Conflicts between different generations are everywhere. New generations have ambition and want things to change, and the old ones want to keep things safe and stable. It happens in politics, families and, of course, creativity too.
The problem with old-school team members is not only they can stop their brand/agency from innovating, but, when they hold positions of power, they also scare young talent away. These people are allergic to anything that means changing the way you work or the kind of ideas you produce. If you have one of the dangerous types, these old-school guys can leave your team with boring and irrelevant team members.
You are probably thinking: so what should we do? Fire Andrew? (Let's say your old-school colleague is called Andrew). We believe Andrew can be useful in your company, so here are other strategies you might want to try.
Make him/her part of the change
A lot has to do with fear of turning irrelevant. It's normal. Old generations are used to specific processes and ways of thinking, and they feel unsafe outside of that zone. If you start bringing innovation into the company and they don't know the plan, they'll freak out! You would also react that way. Make sure they feel relevant in the process. Include them in meetings and setting up strategies. Hear their opinion and count with their years of experience (which are a great asset). This is especially recommended if they are creative directors or they are up in the hierarchy.
Put value on his/her role
During this process, s/he will feel threated and insecure. Make sure s/he feels appreciated. As said before, an experienced person is a crucial asset for a company. The best teams are a combination between of generations that can understand each other.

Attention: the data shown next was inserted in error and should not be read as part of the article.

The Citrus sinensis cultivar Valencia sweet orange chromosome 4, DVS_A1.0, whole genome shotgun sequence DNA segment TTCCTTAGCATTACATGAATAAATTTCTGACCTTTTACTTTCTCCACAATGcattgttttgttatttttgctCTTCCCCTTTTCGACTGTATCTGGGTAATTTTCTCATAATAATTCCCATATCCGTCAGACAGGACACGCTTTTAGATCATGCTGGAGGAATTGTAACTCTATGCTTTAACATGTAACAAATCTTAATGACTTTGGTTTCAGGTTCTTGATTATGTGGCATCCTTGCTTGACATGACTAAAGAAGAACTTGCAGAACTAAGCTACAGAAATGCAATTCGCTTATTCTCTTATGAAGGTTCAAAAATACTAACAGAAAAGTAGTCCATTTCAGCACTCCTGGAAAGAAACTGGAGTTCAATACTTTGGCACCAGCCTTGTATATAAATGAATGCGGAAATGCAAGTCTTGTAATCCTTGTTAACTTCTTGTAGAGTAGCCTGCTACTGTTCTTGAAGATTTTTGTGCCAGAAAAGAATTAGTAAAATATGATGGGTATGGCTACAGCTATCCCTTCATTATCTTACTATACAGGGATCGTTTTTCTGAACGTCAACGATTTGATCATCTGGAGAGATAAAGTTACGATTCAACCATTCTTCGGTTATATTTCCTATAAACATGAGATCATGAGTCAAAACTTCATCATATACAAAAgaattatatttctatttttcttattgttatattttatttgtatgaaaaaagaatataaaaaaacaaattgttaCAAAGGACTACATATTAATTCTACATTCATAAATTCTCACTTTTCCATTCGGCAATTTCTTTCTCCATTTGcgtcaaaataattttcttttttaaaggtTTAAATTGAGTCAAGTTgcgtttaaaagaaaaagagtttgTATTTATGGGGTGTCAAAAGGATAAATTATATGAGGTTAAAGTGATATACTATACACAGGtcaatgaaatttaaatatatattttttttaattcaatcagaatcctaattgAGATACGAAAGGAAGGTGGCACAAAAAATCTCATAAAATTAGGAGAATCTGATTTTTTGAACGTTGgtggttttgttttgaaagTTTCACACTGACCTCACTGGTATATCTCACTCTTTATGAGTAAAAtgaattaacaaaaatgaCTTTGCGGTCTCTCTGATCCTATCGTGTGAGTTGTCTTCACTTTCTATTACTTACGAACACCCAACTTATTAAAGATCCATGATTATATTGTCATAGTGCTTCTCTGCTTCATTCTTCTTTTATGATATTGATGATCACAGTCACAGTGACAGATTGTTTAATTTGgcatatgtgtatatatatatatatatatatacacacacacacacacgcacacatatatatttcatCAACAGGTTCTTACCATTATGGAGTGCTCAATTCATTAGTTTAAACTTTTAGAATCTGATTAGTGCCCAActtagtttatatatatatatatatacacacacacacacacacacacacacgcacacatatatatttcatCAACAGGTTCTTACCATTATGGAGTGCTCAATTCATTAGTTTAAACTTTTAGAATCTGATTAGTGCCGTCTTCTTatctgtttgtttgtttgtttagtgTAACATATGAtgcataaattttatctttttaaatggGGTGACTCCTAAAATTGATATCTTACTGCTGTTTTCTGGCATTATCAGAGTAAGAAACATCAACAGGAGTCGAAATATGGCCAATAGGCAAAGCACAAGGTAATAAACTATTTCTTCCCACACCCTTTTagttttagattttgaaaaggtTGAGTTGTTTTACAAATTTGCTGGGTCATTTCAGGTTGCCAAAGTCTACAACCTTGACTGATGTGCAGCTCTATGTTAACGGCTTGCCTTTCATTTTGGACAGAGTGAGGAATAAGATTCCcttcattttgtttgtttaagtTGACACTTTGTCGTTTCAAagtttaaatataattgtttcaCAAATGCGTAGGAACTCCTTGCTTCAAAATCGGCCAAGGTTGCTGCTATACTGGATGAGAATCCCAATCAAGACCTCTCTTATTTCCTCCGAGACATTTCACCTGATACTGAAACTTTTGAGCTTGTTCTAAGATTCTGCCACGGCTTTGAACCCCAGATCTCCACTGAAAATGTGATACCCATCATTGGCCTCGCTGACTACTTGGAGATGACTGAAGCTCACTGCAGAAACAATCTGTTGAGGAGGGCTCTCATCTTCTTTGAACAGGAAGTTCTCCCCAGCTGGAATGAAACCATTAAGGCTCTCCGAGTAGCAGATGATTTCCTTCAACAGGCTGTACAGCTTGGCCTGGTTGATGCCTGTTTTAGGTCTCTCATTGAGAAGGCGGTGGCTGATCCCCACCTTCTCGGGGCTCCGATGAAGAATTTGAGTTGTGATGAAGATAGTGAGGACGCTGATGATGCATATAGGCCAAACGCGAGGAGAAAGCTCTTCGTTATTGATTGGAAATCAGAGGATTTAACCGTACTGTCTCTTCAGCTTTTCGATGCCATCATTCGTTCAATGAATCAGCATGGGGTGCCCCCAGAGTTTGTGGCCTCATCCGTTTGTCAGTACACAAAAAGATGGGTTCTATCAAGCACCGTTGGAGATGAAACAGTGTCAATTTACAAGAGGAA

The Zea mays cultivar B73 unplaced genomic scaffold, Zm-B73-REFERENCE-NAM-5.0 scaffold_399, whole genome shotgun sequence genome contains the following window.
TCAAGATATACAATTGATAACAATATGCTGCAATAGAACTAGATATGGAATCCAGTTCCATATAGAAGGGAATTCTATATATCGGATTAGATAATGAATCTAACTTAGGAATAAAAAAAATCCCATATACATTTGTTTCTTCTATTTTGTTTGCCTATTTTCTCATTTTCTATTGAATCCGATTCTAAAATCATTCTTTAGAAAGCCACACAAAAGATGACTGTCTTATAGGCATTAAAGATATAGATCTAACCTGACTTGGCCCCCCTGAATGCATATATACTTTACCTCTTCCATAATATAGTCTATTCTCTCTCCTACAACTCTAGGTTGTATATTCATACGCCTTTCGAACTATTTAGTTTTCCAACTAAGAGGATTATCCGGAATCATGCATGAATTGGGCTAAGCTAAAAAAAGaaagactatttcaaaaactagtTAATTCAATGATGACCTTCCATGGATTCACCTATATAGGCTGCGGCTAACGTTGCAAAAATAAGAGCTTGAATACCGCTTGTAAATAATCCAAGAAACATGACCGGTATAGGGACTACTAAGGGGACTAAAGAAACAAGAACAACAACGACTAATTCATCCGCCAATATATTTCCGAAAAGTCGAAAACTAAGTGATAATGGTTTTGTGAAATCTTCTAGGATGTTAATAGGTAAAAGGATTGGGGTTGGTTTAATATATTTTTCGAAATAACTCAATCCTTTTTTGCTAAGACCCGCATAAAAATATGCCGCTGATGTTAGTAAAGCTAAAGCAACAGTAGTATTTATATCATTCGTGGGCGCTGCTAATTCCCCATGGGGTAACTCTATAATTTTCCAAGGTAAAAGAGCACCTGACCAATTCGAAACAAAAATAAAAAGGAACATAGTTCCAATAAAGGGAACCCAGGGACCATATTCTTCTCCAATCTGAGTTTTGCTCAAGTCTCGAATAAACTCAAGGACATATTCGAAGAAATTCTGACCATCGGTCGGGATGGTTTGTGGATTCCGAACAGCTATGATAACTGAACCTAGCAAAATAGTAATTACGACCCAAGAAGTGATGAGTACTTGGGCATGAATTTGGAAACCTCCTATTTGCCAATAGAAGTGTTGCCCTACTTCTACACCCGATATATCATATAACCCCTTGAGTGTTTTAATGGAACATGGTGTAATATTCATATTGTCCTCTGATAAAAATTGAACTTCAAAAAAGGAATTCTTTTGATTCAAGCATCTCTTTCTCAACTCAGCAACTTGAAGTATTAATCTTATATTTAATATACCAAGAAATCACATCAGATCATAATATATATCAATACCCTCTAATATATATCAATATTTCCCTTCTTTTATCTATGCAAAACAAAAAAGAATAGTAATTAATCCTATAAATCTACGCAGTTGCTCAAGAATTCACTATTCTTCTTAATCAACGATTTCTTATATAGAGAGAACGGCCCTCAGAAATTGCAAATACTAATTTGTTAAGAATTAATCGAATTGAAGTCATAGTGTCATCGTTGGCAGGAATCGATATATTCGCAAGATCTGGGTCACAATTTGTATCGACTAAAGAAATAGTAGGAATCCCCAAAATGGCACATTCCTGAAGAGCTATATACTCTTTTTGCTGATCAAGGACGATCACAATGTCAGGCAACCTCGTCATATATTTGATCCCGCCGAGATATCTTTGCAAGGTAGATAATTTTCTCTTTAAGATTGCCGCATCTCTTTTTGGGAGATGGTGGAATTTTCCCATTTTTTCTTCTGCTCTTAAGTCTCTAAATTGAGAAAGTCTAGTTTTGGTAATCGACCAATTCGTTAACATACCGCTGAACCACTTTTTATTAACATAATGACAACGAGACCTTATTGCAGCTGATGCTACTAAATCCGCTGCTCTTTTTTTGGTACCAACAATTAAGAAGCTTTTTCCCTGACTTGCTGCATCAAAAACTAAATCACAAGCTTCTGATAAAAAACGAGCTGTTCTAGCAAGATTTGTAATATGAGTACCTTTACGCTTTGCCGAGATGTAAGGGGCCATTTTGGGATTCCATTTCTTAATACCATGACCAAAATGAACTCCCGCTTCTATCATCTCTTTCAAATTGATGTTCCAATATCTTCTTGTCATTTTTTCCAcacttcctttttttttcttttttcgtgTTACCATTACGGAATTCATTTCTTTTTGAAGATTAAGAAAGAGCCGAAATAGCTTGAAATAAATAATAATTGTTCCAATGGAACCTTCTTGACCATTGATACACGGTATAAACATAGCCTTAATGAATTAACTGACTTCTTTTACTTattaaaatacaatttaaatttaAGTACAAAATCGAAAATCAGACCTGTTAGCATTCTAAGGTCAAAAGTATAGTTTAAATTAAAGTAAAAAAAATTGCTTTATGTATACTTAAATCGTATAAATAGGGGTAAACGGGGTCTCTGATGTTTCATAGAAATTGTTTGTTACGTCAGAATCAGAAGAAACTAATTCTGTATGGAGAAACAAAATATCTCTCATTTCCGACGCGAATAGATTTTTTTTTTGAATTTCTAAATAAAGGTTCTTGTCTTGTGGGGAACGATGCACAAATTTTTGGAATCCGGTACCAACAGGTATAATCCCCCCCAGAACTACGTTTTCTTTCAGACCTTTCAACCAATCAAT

Help him/her trust their team
It's difficult to support an idea when you don't understand it. That's probably why an old-school creative director will have a tough time with edgy concepts. For these cases, the CD needs to learn to trust their team (even if they are younger than him/her).
If just one member of the team is stopping the whole company from innovating, that means your structure is too centralised. You can't depend so much on only one person. It's not about Andrew. It's just not efficient, so you might need to re-visit your whole structure, not only Andrew's role.
Align your goals
If everything else fails, you should clear the company's goal with him/her. Your colleague must understand the company needs to stay relevant, and that means always evolve and know how to deal with modern times. It's essential s/he understands that and shares the same goal.
We understand this can be a severe problem. Always remember to use all your empathy and emotional intelligence to deal with it. And never make it a personal issue.
* Disclaimer: We don't believe old-school people are bad at all. We just mean the type of member that won't ever want to try any new methods/ideas just because they are new.